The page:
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Pope Issues New Year’s Call for Mideast Peace

VATICAN – NEW YORK – SYDNEY (dpa) – Pope John Paul II spreads incense during mass at St. Peter’s Basilica Pope John Paul II has marked the arrival of the new year with a call for peace in the Middle East.

In his New Year’s Day address at St. Peter’s Basilica in Rome, the pope said that “no one can kill in the name of God,” and that Christians, Muslims and Jews must condemn violence and work together to restore peace in the Holy Land.

The pope said justice and forgiveness are both essential for the promotion of peace. He added that only forgiveness can quench the thirst for revenge.

Pope John Paul plans to host a summit of religious leaders on January 24 to pray for peace in the Middle East and the rest of the world.

At his New Year’s Eve mass Monday night, the 81-year-old pontiff asked God to give him the strength to continue as the head of the Roman Catholic Church.

On a different topic, Pope John Paul welcomed the arrival of Europe’s new currency, the euro, as a way to achieve what he called the full development of Europe.

Meanwhile, New York City welcomed the new year by swearing in a new mayor, billionaire media mogul Michael Bloomberg.

Outgoing Mayor Rudolph Giuliani administered the oath of office to Mr. Bloomberg in a brief ceremony amid New Year’s Day celebrations in Times Square, where more than 500,000 people rang in 2002.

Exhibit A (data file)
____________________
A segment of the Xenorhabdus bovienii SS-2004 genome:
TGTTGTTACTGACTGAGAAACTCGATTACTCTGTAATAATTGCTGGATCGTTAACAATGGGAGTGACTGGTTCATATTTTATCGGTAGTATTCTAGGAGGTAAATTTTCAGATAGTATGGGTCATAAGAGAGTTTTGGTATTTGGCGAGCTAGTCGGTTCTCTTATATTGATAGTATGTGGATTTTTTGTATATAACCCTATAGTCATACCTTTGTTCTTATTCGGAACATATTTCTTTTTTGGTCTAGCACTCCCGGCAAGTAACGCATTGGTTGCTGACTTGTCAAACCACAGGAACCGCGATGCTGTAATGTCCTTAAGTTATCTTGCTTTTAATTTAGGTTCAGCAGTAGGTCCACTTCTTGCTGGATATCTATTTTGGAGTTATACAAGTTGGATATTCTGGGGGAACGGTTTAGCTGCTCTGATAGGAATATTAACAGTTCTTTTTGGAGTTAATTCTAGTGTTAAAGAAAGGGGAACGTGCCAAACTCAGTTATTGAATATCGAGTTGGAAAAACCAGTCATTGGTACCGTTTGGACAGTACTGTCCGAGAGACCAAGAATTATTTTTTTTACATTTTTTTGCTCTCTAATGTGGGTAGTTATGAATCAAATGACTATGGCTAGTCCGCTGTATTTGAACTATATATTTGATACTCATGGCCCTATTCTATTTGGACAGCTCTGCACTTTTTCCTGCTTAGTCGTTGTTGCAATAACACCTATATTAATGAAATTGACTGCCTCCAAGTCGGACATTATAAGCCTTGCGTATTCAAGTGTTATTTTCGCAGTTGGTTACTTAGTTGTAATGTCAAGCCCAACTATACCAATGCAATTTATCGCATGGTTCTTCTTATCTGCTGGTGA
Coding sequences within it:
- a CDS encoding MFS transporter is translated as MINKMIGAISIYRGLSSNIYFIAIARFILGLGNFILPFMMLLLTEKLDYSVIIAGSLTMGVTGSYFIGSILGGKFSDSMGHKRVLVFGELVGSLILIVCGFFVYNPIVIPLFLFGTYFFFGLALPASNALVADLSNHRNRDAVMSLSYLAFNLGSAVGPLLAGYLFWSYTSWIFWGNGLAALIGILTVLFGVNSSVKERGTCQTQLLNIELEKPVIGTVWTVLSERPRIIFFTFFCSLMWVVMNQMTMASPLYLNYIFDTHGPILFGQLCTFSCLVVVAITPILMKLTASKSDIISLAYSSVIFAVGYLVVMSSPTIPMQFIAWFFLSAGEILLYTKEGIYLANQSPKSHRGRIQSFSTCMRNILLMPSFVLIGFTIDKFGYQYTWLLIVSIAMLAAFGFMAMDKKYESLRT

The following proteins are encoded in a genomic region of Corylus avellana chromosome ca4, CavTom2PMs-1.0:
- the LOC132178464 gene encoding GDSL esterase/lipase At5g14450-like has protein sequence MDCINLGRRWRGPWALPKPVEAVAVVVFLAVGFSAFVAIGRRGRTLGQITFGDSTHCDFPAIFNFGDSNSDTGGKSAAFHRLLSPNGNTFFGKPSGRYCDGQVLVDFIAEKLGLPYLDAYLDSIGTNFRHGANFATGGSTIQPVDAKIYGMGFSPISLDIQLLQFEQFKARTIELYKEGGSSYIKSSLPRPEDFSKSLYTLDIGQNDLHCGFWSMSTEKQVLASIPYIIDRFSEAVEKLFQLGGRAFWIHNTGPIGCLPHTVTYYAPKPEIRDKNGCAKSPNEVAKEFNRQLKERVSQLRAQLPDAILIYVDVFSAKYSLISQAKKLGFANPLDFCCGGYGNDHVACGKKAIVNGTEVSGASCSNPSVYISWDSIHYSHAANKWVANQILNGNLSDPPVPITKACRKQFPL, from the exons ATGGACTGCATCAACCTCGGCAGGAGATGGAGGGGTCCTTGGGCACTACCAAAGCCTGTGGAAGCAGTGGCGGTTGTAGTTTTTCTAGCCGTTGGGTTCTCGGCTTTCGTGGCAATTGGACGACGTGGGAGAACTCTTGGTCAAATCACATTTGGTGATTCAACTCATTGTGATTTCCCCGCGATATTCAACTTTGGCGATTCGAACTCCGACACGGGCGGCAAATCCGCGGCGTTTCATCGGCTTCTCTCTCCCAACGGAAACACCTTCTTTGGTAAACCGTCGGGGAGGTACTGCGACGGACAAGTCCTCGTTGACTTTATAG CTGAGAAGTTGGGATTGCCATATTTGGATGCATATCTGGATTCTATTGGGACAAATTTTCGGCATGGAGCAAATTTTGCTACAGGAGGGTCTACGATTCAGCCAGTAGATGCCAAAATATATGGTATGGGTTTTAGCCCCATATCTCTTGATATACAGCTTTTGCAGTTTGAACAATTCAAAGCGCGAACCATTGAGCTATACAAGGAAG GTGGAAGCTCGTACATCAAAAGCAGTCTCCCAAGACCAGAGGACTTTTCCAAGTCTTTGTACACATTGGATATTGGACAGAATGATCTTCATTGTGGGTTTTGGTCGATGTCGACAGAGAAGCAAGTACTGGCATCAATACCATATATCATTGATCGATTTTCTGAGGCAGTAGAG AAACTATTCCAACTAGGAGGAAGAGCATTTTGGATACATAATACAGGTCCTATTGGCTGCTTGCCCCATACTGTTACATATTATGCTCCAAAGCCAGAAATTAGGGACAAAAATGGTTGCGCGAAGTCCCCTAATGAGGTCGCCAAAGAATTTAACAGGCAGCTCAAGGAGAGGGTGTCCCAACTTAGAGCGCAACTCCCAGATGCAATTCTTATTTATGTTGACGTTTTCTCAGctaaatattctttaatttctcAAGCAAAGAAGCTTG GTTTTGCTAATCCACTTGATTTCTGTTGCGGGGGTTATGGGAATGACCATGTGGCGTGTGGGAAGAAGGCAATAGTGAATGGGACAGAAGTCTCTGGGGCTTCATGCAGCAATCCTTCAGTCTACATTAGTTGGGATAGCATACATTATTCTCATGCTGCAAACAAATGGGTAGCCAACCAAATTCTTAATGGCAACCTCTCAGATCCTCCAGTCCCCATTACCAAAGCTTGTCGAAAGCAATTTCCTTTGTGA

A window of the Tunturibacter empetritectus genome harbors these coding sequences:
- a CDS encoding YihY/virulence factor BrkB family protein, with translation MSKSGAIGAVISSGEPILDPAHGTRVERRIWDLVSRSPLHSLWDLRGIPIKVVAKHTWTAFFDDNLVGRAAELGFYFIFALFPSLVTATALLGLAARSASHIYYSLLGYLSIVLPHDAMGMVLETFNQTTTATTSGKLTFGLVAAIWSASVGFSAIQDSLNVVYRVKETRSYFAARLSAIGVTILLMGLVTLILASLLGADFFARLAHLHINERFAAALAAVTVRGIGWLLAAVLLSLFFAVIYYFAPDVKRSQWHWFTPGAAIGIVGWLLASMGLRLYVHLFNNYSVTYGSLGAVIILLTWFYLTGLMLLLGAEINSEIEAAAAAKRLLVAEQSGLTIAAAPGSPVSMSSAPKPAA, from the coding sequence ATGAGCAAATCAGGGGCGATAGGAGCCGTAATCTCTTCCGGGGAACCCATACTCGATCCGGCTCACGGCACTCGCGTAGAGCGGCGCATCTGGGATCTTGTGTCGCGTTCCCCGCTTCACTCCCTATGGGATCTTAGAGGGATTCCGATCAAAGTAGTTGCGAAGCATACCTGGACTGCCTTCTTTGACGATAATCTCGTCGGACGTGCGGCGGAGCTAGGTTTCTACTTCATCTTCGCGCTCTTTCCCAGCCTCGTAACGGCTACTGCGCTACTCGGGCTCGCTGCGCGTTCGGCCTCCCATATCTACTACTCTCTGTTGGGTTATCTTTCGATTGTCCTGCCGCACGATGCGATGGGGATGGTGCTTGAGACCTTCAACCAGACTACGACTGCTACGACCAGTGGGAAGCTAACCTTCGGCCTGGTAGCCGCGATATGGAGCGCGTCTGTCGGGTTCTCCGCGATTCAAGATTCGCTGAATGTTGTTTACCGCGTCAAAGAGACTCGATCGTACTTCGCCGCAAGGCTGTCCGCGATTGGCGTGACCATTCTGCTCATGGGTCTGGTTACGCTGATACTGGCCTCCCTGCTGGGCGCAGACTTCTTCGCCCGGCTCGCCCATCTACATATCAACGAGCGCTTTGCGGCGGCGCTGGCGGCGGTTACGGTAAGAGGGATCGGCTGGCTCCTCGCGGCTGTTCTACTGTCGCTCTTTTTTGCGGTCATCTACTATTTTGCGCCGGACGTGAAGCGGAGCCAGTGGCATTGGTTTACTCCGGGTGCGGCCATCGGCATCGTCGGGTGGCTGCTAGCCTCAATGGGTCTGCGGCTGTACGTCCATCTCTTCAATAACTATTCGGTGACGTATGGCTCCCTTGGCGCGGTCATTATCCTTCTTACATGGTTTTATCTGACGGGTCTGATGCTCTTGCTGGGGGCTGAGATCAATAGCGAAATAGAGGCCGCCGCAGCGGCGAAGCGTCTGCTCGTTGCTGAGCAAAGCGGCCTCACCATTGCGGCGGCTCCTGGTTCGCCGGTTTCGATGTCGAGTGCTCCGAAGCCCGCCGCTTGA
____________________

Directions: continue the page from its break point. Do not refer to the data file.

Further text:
This year’s ceremony was dedicated to the victims of the September 11 terror attacks that destroyed the twin towers of New York’s World Trade Center.

Security was tightened in the city for the event. Among the added security measures were helicopters circling above the city, sharpshooters at key locations throughout the city and devices capable of detecting nuclear radiation.

Patriotic events to mark the new year took place in many other U.S. cities. Many nations around the world also greeted 2002, looking to the future after a year that was marred by violence and economic gloom.

Russian and U.S. astronauts aboard the International Space Station were among the first to greet 2002 as they orbited westward above Earth. For the space station crew – Russian Yuri Onufrienko and Americans Carl Walz and Daniel Bursch – the new year began as they crossed the International Dateline over the Pacific Ocean hours before the rest of the world celebrated.

And in Australia’s largest metropolitan area, raging bushfires did not halt the traditional massive new year’s fireworks display. An estimated one million revelers ignored a shroud of smoke over historic Sydney harbor to watch the fireworks display.

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